8. gordy

    gordy Well-Known Member

    Client "churn" yes, and the new ones get better :)

    That's a steal compared to my divorce lawyer :D

    Great links, thx
  9. craigiri

    craigiri Well-Known Member

    One of the biggest mistakes that people make in business is trying to get every client that makes an inquiry. While everyone should be treated nicely and with respect, a consultant (programmer, etc.) should pick who their market is and decide if a particular client fits the mold.

    Look at the hosting market as an example. Trying to satisfy the $10 or $15 a month client with personal service is almost impossible! One phone call or long email exchange and your profit (even your costs!) are done for for a quarter or year!

    Heck, I don't talk by phone to virtually ANY of my clients and it's been that way for 15+ years.

    On the other hand, I'm glad to work (free advice) with people for nothing. The way I see it, I want to help everyone but only a select few can afford to "own" me....and even they don't really own me.

    I know from personal experience that it's hard to turn down work. I was a general contractor for many years and also ran a retail business for two decades. In retail I always wanted to have something for any customer who came in the door. But in a service business, that is harder. What I do to counter this is to give away a lot of stuff "free" - that is, I freely blog and share advice, but it's more general. I'll gladly help out good non-profits....I've volunteered for quite a few and taught video, graphics, web, etc.

    Right now I'm starting that new Droneflyers.com blog and forum, and so I am blogging on how I am accomplishing things...so hopefully folks who want to start something get some free advice. But if you want to advertise or market on my site - or want a report from me on what your web site is doing right or wrong, you are gonna pay!

    Here is my blog, BTW, on starting the new site. I am going to add a part 4 soon and then maybe end with Part 5 in two months or so......until I report back at the end of the year.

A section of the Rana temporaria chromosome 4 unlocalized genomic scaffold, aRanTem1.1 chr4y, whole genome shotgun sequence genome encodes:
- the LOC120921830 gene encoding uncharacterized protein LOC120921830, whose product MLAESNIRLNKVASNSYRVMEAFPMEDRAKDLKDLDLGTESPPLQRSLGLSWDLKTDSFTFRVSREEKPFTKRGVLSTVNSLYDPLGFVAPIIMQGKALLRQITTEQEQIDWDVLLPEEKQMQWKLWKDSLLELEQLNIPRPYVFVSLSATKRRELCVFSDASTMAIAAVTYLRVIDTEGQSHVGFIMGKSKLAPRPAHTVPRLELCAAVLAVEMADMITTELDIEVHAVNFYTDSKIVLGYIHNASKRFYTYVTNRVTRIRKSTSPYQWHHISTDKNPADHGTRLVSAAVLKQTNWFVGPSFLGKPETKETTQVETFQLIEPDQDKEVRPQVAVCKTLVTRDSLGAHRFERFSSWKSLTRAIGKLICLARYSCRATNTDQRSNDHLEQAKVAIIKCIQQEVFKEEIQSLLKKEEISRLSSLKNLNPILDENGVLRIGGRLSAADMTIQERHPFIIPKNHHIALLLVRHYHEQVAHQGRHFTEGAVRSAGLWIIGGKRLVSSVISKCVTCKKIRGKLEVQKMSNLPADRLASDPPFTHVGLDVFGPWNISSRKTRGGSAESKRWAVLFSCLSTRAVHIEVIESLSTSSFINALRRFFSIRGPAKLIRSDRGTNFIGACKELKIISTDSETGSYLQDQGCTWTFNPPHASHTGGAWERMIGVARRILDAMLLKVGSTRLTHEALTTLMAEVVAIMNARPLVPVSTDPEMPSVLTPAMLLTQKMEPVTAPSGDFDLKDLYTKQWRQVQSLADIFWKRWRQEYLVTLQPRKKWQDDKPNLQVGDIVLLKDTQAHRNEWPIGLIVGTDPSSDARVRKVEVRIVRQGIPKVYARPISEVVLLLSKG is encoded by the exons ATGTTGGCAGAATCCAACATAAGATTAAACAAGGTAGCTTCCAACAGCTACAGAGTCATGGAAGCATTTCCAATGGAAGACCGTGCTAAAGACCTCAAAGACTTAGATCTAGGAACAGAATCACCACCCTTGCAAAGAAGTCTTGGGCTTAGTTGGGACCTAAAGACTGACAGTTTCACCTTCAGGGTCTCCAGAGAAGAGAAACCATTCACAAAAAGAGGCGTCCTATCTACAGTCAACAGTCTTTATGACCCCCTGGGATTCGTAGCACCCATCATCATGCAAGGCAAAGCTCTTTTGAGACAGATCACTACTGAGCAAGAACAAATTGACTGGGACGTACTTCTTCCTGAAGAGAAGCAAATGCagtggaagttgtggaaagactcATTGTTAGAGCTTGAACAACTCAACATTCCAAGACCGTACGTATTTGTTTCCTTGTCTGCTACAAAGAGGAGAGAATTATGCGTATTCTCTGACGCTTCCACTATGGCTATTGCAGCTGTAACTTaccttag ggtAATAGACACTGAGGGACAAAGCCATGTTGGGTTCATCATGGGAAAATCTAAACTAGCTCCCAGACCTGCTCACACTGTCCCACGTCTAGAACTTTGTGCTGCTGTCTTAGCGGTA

gordy likes this.
  10. Jon W

    Jon W Well-Known Member

    Thanks for all your great insights.

    My price and availability usually filters out most inquiries, but it is an easy mistake to make.

    Nice to see that someone with experience also follows this model. I give all my add-ons for free and provide a level of free support with them, but I'd then always feel guilty about not giving enough time to my paying clients. I'd never thought of it in terms of "owning" me, but the way you say it makes perfect sense.
    I'll definitely be having a read of the Craig's Fire blog. I did a small amount of blogging for www.aumcore.com (not my site) at one point and found it was a great way to focus your thoughts. I should really start up a Waindigo blog.
  11. Stuart Wright

    Stuart Wright Well-Known Member

    Confused. Sorry, what actually happened?
  12. Jon W

    Jon W Well-Known Member

    Sorry, that wasn't so clear. I was referring to the last line of the testimonial:
    It was quite clear from the beginning that she was getting a good deal and that quite soon she wasn't going to be able to afford to remain as a client. This reality was never dealt with in 18 months, which in hindsight is one hell of an oversight.
  13. Stuart Wright

    Stuart Wright Well-Known Member

    So are you saying she owes you lots of money which she is unable to pay? Or has she just had to let you go with a totally awesome reference?
  14. Jon W

    Jon W Well-Known Member

    No money owed and the reference is an old one. Was more just interested in whether others had similar experiences and what could be done better.

    Ultimately, I had a customer who could no longer afford the going rate or wasn't prepared to compromise. Does that make her simply a non-customer or is there something else can be done.